Just in case anyone was wondering how the Brunswick Mineral Springs Bed and Breakfast Chickens are doing, they are doing wonderfully. No, they are more than wonderful. In fact, they are absolutely fabulous!
The girls are about 12 weeks old now and, oh my, how they have grown. So far, every one of my little ladies are healthy and apparently very happy. While some are more affectionate than others, they all seem pleased to see me in the mornings. Maybe it has more to do with the big red bucket of yummies I bring to them for breakfast than it does with any attachment they might have to me. By far, hot dogs are their favorite!
They are outside now, in their new coop...
And mind you, when I say "coop," I mean a 16' x 4', two-story, three-room condominium with ten individual brooding compartments and a spacious, landscaped, fenced-in yard.
Daddy and I built it. Well, he built it. I "helped" like one of the Shake-N-Bake girls. I did do all of the painting, and I put the roof on. I also selected and placed the "furnishings," which are rearranged regularly. It's what I do. Ask anyone who knows me.
Most of the materials used to create The Coop are repurposed or found in storage somewhere on the property. People might laugh at dad for all of the stuff he keeps packed away in all sorts of places around here... That is, until they need, saaaay, a chicken coop. Then he is so "the man."
We created an enclosure where the coop is built and I've added palm trees, seating areas, lighting
and areas for storage. In the back of the enclosure is a simple, green wire fence but there is a glorious surprise grape vine taking it over. Closer inspection of the area shows signs that the location was once a vineyard. The very large and seemingly ancient roots have sprouted vines, which are now spreading beautifully over the wire. I added a few carefully selected branches to create a natural rise to the area where the vines are growing. The hope is to create a wall of grapevine. I wonder if the Jones family planted them?
The front fence of the enclosure is backed with chicken wire. I've planted peas and string beans there. Since they are climbing veggies, they will soon have the front fence covered. I have sunflower seeds planted there as well, and just planted some morning glory seeds.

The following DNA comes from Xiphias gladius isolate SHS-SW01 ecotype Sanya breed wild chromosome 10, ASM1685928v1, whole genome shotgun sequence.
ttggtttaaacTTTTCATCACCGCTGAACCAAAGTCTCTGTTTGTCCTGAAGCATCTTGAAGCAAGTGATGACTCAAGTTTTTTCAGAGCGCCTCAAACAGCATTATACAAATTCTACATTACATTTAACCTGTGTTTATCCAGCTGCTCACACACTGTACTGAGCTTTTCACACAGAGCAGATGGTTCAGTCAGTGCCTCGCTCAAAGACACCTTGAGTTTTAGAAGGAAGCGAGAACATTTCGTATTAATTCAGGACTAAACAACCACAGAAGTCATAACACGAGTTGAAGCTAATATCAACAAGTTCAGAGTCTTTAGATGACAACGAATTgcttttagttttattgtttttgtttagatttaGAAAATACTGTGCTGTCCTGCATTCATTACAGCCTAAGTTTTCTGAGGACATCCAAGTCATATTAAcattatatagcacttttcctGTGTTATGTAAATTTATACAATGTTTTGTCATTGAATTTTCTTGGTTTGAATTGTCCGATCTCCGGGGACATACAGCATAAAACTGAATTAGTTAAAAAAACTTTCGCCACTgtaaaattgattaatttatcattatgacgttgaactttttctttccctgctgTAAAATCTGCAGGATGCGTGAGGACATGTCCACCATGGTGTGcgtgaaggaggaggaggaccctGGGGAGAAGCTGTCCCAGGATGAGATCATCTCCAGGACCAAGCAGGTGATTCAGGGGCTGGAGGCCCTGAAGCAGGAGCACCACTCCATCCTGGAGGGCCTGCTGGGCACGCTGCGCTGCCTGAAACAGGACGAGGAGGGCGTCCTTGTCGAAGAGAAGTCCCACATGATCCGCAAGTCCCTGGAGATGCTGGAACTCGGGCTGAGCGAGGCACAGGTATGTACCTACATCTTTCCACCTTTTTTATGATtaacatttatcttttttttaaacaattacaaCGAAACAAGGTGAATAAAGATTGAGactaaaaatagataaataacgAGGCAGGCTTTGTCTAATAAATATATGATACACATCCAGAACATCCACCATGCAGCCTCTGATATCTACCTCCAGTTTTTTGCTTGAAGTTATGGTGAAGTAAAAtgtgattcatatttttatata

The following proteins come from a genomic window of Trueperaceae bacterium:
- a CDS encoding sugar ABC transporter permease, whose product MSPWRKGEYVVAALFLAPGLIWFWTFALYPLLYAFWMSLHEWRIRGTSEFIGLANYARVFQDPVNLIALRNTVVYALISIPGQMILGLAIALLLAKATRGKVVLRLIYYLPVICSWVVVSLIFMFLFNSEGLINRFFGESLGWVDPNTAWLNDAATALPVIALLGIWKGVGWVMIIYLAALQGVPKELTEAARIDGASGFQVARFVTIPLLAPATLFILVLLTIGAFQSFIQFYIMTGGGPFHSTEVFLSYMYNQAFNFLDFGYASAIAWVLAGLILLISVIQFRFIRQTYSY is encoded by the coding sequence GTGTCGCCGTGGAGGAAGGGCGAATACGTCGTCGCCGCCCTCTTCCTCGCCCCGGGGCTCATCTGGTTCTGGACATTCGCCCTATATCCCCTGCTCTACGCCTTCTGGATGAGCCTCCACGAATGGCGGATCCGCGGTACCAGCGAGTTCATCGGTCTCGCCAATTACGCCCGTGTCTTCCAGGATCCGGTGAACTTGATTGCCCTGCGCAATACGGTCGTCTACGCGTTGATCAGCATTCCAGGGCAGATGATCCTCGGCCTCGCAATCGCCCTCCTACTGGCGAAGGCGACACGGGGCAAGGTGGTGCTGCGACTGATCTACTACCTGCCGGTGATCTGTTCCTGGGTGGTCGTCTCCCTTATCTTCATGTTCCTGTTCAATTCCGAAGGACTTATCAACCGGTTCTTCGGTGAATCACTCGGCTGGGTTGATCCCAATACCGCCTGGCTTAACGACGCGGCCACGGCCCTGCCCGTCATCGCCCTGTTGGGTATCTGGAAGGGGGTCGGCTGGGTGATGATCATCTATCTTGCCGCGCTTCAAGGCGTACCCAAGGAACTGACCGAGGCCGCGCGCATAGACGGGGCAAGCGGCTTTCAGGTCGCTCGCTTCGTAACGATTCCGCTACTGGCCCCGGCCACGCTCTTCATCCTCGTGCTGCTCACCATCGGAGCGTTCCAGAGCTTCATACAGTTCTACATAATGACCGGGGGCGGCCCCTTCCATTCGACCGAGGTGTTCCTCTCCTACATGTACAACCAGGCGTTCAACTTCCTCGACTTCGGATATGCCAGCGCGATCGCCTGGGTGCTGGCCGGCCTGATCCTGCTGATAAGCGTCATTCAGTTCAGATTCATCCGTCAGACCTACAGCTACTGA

While the girls love grazing in their enclosure, they are also free-ranging now... under my "mother hen" supervision, of course. It's tick season and chicken love to eat ticks. Time to start earning their keep.
I've gotten rather good at chicken herding. After a fun session of free-ranging I can now get the girls back into their enclosure in ten seconds or less. Getting them into the coop as well takes another five. I even have an official Chicken Herding Staff. When not free-ranging, I leave the girls to play in their enclosure. They like relaxing in one of the many roosting areas or taking a dust bath in the pools of soft earth, which they collectively scratch up and fluff to perfection before laying in it and flapping it up into their feathers.
As the sun sets the girls will generally go back into the coop on their own. Then all I have to do is do a head-count, give them a few rubbings and pettings, make sure they have fresh water, tuck them in, secure all of the door latches and say good-night.
Curiously, the style of training Einstein received at New Sentry K-9 in Brookville, Florida (before we moved here in January) has come in very handy. You see, while undergoing his six-weeks obedience boot camp at New Sentry, not only did Einstein learn advanced obedience commands, in German, he learned to do all this with distractions... like with about 30 chickens and three cows roaming around the training areas. So, if you're ever here at Brunswick Mineral Springs Bed and Breakfast and you decide to take a stroll to The Coop while they're free-ranging, don't be surprised if you see Einstein grazing with the girls to make sure he isn't missing anything.